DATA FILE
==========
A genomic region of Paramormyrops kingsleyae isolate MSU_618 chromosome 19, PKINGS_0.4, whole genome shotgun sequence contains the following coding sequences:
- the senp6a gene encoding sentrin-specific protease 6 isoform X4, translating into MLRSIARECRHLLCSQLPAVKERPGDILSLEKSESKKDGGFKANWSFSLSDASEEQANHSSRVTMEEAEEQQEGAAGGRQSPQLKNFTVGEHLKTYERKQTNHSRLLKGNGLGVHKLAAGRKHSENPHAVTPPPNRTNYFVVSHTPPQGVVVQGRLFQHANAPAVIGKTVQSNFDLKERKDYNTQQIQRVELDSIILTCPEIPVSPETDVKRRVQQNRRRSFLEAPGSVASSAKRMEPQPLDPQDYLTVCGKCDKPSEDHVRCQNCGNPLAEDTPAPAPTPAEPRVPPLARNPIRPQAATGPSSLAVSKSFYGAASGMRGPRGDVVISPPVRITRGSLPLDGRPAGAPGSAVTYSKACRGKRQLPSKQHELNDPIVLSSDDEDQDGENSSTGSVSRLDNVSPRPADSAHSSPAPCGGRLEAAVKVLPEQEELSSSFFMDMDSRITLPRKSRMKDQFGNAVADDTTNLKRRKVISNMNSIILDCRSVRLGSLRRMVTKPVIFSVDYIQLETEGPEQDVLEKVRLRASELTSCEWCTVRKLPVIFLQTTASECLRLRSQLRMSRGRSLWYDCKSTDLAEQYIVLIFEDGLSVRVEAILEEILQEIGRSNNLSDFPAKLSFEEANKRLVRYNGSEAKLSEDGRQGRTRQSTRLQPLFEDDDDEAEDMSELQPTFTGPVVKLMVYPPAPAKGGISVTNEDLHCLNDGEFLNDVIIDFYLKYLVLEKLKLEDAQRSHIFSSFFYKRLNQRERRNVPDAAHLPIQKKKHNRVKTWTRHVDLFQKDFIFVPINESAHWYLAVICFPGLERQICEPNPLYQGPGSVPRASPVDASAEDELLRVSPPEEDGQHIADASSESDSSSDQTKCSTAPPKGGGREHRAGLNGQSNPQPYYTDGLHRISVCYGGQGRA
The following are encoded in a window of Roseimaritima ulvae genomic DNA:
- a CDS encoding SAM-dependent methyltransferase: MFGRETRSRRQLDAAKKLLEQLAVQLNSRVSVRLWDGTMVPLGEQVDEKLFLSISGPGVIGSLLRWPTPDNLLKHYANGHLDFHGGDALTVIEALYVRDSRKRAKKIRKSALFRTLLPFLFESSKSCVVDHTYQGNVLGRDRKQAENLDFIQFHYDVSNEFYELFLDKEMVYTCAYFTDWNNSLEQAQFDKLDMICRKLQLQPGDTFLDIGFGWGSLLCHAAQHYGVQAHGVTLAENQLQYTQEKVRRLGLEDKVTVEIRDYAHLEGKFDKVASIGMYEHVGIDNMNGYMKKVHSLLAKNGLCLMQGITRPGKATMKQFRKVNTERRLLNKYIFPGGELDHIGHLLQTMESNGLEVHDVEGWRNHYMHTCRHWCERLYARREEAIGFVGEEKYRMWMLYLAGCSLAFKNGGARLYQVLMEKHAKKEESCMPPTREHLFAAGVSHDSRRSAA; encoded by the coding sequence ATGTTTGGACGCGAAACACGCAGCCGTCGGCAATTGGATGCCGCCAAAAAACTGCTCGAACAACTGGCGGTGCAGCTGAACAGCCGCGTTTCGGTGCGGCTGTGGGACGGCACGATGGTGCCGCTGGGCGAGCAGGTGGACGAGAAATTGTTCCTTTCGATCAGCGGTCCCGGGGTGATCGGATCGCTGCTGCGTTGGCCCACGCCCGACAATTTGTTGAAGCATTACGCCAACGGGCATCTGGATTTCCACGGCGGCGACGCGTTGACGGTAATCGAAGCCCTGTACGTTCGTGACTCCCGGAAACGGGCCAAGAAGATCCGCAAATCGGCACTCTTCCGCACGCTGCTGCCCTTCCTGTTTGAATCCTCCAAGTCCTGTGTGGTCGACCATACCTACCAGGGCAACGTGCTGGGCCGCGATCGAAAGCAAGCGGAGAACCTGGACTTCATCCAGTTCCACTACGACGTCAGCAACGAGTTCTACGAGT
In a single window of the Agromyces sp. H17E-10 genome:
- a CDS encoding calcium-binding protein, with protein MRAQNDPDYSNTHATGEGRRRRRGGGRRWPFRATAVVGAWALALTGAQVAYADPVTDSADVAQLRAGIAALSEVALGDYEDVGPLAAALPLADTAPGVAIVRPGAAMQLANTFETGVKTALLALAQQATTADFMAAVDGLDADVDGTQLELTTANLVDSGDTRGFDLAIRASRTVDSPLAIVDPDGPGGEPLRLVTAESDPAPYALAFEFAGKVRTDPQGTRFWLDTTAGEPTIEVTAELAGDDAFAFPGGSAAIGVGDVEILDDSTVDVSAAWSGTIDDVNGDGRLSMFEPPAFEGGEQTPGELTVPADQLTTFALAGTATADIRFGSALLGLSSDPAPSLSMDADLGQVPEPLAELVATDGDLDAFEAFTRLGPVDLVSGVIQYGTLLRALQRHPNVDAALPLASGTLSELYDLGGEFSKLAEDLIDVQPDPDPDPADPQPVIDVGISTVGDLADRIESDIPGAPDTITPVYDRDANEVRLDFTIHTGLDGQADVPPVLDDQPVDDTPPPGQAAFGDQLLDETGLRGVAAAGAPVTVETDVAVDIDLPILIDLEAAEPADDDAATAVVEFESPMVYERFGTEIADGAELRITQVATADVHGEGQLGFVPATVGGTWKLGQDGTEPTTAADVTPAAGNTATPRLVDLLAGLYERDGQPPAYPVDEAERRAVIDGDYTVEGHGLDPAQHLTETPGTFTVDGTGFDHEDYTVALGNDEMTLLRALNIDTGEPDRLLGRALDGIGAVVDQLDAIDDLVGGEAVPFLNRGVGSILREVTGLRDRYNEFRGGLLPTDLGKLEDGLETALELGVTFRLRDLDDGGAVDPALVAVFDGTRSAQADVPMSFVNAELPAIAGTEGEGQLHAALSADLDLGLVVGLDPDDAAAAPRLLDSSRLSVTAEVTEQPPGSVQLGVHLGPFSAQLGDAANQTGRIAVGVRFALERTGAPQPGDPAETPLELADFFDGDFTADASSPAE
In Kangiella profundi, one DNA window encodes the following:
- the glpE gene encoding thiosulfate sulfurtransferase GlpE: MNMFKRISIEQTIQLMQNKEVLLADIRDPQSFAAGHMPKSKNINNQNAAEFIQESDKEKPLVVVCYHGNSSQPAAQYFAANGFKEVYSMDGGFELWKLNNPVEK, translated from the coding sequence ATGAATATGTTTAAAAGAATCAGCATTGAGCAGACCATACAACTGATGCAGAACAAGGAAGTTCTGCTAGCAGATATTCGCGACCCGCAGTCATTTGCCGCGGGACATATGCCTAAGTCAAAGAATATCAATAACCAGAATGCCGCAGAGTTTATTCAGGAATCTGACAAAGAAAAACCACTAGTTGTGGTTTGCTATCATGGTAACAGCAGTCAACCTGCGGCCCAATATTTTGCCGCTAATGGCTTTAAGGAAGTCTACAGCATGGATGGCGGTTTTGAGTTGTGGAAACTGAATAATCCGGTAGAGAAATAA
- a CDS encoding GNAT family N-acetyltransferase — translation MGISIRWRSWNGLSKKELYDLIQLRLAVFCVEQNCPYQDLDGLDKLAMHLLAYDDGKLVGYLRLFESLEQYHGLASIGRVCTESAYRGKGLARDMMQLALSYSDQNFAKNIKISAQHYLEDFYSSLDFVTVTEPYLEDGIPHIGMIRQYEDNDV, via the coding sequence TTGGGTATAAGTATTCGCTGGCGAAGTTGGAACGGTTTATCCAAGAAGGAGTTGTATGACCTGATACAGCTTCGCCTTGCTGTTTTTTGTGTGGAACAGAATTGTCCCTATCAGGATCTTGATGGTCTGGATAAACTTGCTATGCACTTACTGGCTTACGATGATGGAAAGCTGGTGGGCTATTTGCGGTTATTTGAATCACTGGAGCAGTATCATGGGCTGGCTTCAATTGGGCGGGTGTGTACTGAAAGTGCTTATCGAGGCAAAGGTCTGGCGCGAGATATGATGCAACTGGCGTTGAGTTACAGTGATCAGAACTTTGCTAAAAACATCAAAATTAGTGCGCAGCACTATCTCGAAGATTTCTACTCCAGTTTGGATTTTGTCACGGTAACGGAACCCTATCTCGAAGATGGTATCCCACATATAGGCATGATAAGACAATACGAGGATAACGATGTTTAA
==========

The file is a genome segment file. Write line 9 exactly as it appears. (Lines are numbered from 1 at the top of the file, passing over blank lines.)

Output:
- a CDS encoding GNAT family N-acetyltransferase — translation MGISIRWRSWNGLSKKELYDLIQLRLAVFCVEQNCPYQDLDGLDKLAMHLLAYDDGKLVGYLRLFESLEQYHGLASIGRVCTESAYRGKGLARDMMQLALSYSDQNFAKNIKISAQHYLEDFYSSLDFVTVTEPYLEDGIPHIGMIRQYEDNDV, via the coding sequence TTGGGTATAAGTATTCGCTGGCGAAGTTGGAACGGTTTATCCAAGAAGGAGTTGTATGACCTGATACAGCTTCGCCTTGCTGTTTTTTGTGTGGAACAGAATTGTCCCTATCAGGATCTTGATGGTCTGGATAAACTTGCTATGCACTTACTGGCTTACGATGATGGAAAGCTGGTGGGCTATTTGCGGTTATTTGAATCACTGGAGCAGTATCATGGGCTGGCTTCAATTGGGCGGGTGTGTACTGAAAGTGCTTATCGAGGCAAAGGTCTGGCGCGAGATATGATGCAACTGGCGTTGAGTTACAGTGATCAGAACTTTGCTAAAAACATCAAAATTAGTGCGCAGCACTATCTCGAAGATTTCTACTCCAGTTTGGATTTTGTCACGGTAACGGAACCCTATCTCGAAGATGGTATCCCACATATAGGCATGATAAGACAATACGAGGATAACGATGTTTAA